Serbia stages second shocker
By MIKE ZEISBERGER, QMI Agency
Serbia's Milan Jovanovic celebrates after scoring against Germany on Friday. (REUTERS/Howard Burditt)
CAPE TOWN -- Another day, another upset.
For the second time in the span of 48 hours, a team ranked in the top six in the world found itself taken down by an underdog, adding some spice to a World Cup tournament that had lacked excitement to that point.
First it was the Swiss, who knocked off the No. 2-ranked Spain in Durban Wednesday, an outcome that understandably shocked the soccer world.
Two days later it was Serbia’s turn to produce a stunner, defeating No. 6 Germany 1-0 in sunny Port Elizabeth Friday in what truly was an historic win for that country.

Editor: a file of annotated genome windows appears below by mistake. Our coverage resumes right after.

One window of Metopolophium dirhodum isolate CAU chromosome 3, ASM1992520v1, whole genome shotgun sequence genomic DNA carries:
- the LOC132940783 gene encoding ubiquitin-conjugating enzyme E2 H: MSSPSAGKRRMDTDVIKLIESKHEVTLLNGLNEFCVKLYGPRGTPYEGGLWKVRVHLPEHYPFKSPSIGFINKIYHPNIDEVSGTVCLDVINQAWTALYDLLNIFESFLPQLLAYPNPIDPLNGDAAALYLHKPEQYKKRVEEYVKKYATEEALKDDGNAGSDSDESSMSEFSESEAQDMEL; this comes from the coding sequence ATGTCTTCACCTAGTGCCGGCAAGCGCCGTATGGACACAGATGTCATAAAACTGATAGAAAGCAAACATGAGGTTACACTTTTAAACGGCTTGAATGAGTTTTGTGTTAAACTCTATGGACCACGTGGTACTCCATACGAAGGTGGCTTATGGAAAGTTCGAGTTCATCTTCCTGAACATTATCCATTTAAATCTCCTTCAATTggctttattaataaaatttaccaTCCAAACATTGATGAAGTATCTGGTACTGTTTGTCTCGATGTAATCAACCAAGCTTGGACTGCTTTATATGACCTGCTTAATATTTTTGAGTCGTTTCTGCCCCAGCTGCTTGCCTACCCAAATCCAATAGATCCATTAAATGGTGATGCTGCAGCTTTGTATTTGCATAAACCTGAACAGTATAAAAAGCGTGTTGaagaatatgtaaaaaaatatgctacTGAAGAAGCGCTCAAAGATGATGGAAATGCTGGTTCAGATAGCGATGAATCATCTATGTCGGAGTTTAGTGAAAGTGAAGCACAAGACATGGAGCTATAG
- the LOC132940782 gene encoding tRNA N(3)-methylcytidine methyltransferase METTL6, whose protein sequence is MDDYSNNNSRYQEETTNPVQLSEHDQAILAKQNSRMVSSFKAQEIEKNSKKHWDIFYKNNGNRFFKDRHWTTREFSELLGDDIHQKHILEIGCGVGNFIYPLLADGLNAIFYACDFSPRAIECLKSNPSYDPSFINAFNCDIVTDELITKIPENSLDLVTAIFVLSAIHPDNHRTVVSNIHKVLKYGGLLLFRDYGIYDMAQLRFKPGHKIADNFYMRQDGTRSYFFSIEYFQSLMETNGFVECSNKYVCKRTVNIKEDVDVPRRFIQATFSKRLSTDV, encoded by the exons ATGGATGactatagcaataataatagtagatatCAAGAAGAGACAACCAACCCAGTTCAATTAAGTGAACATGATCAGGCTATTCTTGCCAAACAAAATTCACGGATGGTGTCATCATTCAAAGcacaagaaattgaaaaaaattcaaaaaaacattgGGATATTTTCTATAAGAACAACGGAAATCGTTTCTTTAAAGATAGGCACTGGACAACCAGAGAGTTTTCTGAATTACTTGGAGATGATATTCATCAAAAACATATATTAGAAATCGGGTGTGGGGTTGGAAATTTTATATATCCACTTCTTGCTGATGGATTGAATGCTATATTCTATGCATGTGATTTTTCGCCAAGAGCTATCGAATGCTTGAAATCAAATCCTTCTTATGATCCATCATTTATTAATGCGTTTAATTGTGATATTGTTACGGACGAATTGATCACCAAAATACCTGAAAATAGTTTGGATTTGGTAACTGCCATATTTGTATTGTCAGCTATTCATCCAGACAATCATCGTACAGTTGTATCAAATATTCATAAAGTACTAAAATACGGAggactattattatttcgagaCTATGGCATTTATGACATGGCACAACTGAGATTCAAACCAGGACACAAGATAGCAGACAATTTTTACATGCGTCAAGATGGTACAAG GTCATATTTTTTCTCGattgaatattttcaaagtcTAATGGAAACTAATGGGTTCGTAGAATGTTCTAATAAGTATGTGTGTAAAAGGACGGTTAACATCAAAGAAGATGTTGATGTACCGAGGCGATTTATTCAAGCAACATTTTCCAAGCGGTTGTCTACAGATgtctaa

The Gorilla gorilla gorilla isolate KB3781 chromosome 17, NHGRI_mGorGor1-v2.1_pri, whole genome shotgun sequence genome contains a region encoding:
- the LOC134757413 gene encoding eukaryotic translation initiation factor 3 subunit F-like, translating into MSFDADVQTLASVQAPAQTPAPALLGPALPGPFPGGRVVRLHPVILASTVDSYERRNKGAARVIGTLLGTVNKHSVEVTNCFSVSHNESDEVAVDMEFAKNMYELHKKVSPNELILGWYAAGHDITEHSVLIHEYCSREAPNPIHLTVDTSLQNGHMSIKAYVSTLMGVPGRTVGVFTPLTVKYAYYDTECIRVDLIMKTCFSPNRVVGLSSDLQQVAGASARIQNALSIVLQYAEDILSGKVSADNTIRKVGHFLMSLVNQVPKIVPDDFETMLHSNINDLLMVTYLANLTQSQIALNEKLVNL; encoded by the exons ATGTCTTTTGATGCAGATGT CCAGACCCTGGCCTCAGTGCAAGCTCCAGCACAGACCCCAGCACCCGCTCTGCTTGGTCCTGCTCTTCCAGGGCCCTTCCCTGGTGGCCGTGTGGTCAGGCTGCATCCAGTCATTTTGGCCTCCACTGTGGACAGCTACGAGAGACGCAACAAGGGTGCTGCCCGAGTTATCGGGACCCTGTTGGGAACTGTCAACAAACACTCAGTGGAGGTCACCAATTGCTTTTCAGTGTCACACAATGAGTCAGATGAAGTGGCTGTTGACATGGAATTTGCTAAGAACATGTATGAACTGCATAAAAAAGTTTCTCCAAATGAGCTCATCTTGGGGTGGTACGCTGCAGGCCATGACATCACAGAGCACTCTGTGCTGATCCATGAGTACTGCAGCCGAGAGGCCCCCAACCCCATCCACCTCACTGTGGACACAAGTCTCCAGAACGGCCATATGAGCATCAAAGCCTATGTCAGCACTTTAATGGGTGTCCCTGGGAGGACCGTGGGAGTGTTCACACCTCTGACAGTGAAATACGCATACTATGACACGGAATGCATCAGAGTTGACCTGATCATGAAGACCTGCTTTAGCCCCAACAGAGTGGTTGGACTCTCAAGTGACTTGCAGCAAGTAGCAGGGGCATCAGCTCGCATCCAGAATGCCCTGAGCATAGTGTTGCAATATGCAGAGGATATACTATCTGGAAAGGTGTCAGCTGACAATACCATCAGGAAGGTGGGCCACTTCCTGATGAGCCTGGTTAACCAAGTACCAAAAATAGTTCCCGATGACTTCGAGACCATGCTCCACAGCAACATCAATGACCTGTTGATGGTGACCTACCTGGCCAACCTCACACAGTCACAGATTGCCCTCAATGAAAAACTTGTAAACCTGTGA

The Germans spent much of the afternoon complaining about Spanish referee Alberto Undiano, who liberally handed out nine yellow cards to both teams. But Undiano’s most controversial call came in the 37th minute when he sent off striker Miroslav Klose, leaving the Germans to finish the match with just 10 men on the field.
One minute later, Serbia’s Milan Jovanovic made them pay, booting a bouncing ball into the German net to give the Serbs the only goal they would need.
While the Germans might have a realistic case to bitch about Undiano’s officiating, they have only themselves to blame for not getting at least one point in the game.
Early in the second half, Serbia was called for a hand ball in the box, putting German striker Lukas Podolski on the penalty spot. But for only the second time in 12 World Cup attempts, the Germans did not score.
It was the first time the Germans had lost a first-round game in 24 years.